Amazing Kenyan shatters ‘impossible barrier’ with 1:59:40 in Vienna – and even has time to showboat to the crowd near the finish
Not only did Eliud Kipchoge become the first man to break the two-hour barrier for the marathon in Vienna on Saturday, he made it look easy. The remarkable 34-year-old from Kenya clocked 1:59:40 with something to spare as he waved and smiled to the crowd in the final stages, showboating down the Hauptallee with his peloton of pacemakers cheering him from behind.
For years it has been described by experts as ‘the impossible barrier’ but with the help of elite athlete pacemakers, new-and-improved Nike shoes and ideal weather conditions in the Prater park in the Austrian capital, Kipchoge achieved what many felt was beyond the ability of a human by shattering the mark at the INEOS 1:59 Challenge.
It will not be ratified as an official world record by the IAAF but it will go down in athletics history as one of the greatest performances in history alongside Roger Bannister’s first sub-four-minute mile and Usain Bolt’s sprints world records. It is also certain to be one of the main stories on every news bulletin and in every newspaper around the world this weekend.
Kipchoge, who holds the official world record with 2:01:39, has likened the achievement to the first man stepping on the moon and after the attempt he draped a Kenyan flag around his shoulders as he began a marathon wave of post-race interviews. Many athletics aficionados believe he is so good that he is capable of breaking two hours in a ratified event.
“It has taken 65 years for a human being to make history in sport – after Roger Bannister made history in 1954. I have tried and I got it. I am the happiest man to run under two hours to inspire people, to tell people that no human being is limited. You can do it,” he said just moments after his run.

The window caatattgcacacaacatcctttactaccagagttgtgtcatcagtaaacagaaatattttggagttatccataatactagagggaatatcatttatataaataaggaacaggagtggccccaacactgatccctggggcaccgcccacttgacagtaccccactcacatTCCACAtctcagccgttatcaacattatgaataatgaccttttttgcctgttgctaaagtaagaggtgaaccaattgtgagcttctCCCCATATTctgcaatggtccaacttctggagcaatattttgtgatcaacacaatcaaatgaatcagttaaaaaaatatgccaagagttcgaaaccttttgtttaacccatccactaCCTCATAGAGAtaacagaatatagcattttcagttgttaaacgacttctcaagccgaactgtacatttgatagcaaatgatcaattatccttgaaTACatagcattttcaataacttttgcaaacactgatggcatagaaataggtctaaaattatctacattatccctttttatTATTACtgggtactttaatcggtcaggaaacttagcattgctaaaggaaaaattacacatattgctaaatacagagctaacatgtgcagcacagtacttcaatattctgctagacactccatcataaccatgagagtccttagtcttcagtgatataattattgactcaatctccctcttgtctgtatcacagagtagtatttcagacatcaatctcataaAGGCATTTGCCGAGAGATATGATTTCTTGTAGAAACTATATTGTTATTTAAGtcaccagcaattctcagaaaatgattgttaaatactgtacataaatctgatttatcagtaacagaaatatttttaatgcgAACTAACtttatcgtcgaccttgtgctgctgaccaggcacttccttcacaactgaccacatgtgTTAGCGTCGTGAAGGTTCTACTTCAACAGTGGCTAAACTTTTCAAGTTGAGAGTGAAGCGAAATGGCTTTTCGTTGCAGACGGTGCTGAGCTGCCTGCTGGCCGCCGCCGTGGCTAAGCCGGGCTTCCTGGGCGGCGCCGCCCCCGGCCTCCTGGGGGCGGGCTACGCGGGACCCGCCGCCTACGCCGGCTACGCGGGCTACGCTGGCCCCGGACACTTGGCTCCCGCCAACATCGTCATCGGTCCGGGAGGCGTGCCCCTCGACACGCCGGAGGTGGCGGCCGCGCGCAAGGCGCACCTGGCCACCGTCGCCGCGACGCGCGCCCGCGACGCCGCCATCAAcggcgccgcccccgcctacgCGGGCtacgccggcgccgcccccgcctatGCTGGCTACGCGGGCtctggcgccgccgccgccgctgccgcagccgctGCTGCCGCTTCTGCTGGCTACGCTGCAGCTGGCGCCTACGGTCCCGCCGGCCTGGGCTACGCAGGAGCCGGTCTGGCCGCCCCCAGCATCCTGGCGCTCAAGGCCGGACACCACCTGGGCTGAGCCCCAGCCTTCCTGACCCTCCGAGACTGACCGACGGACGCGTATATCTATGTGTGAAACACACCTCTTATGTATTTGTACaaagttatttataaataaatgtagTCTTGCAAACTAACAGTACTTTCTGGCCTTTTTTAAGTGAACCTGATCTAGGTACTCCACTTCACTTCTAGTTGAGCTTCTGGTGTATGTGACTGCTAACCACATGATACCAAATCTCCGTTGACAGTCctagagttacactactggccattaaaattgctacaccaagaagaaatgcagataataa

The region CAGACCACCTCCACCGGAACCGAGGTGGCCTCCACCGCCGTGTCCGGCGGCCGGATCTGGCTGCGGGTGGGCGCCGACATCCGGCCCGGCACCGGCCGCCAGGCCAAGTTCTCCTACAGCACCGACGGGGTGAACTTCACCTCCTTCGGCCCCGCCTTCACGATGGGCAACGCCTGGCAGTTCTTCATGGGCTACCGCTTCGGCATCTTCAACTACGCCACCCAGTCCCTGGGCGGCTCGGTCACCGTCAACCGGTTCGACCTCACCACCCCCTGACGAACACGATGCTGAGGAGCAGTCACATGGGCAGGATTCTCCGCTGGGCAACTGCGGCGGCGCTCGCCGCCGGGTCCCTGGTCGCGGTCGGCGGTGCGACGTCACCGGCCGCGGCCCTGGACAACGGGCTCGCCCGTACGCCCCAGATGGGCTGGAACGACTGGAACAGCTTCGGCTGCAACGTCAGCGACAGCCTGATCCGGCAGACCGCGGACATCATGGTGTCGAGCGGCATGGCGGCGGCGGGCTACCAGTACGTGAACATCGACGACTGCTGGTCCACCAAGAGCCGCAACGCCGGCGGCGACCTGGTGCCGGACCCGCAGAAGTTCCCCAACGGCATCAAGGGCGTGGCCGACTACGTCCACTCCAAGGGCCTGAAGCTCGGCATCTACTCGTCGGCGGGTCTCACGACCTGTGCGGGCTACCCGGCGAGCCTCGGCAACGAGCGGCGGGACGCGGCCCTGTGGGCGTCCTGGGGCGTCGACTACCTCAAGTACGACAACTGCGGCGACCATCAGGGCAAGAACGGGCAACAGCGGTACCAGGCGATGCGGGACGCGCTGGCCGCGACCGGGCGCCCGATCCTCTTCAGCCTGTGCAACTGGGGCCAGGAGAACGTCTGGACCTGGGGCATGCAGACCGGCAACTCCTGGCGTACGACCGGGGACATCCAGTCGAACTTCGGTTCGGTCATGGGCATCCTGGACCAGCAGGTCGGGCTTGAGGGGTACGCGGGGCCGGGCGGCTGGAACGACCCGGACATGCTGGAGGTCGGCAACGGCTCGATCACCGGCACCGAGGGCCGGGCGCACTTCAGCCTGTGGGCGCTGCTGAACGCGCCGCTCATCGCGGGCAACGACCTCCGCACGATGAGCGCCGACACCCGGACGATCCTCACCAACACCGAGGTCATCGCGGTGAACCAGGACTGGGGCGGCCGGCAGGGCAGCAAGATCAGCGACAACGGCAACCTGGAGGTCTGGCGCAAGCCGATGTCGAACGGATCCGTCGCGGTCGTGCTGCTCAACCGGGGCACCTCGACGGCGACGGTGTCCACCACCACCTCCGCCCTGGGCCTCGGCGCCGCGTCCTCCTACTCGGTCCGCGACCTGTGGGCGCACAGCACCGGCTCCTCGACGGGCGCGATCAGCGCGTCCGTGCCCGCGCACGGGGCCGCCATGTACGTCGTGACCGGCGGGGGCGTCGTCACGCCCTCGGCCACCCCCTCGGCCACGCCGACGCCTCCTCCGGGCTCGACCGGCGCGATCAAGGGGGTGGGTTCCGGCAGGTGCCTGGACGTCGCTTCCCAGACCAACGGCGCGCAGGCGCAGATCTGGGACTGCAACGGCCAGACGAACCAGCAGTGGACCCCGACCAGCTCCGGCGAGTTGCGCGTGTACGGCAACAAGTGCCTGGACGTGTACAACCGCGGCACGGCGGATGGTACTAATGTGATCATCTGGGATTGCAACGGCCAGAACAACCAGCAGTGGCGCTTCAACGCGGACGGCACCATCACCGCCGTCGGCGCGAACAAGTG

“I expect more athletes in the world to run under two hours after today.”
Conditions were near perfect. Certainly, Kipchoge could not have wished for better weather with a temperatures of 11C halfway through the event and virtually no noticeable wind under dull, grey skies.
One factor that was missing when Kipchoge ran the Breaking2 event in Monza in 2017 was a crowd to help cheer him. In Vienna it was different, though, with spectators dotted along the course and a large gathering of fans at the finish area that were several rows deep and making lots of noise whenever Kipchoge and his pacing entourage passed.
It cost millions to build the infrastructure on this course. This included parts of the road on the Hauptallee – the principle pathway that cuts through the Prater park – being re-surfaced.
No stone was unturned. No expense spared. Organisers must have been terrified that Kipchoge would fall victim to injury or illness on the eve of the run.
The runners began on the Reichsbrücke bridge with a gentle but significant downhill stretch which meant the early kilometre was a fraction inside the perfect pace of 2:50. After this the course went past the Praterstern railway station on a large round-about that Kipchoge would go on to negotiate several times during the race. The majority of the route, though, was a long, flat straight section on a smooth surface lined by conker trees through the Hauptallee.
Kipchoge looked relaxed throughout as he glided along wearing white kit and his latest Nike Vaporfly shoes. Ahead of him, his pacing team – including Bernard Lagat and the Ingebrigtsen brothers, among others – wore black vests and distinctive pink shoes as they formed a V-shape formation to shield the Kenyan from the wind. Alongside, helpers on bicycles passed him drinks during the race in a carefully orchestrated pattern.
Not only was everything geared around helping Kipchoge get through the miles as comfortably as possible but the entire exercise was aesthetically pleasing with a lead car shining a green laser light on to the ground just in front of the pacers. Ahead of this, meanwhile, the local Polizei had some vehicles to make sure the road was clear.
Everything went to plan. Kipchoge’s training in recent months in Kenya has clearly been brilliant. INEOS organisers then created a stage which would allow it to happen. After his 2:00:25 in Monza two years ago, too, Kipchoge clearly had greater belief this time as well.
In the final 20-30 minutes of the race there was an air of inevitability to it and Kipchoge did not disappoint as he coasted through the finish line and into the history books as one of athletics’ true immortals.
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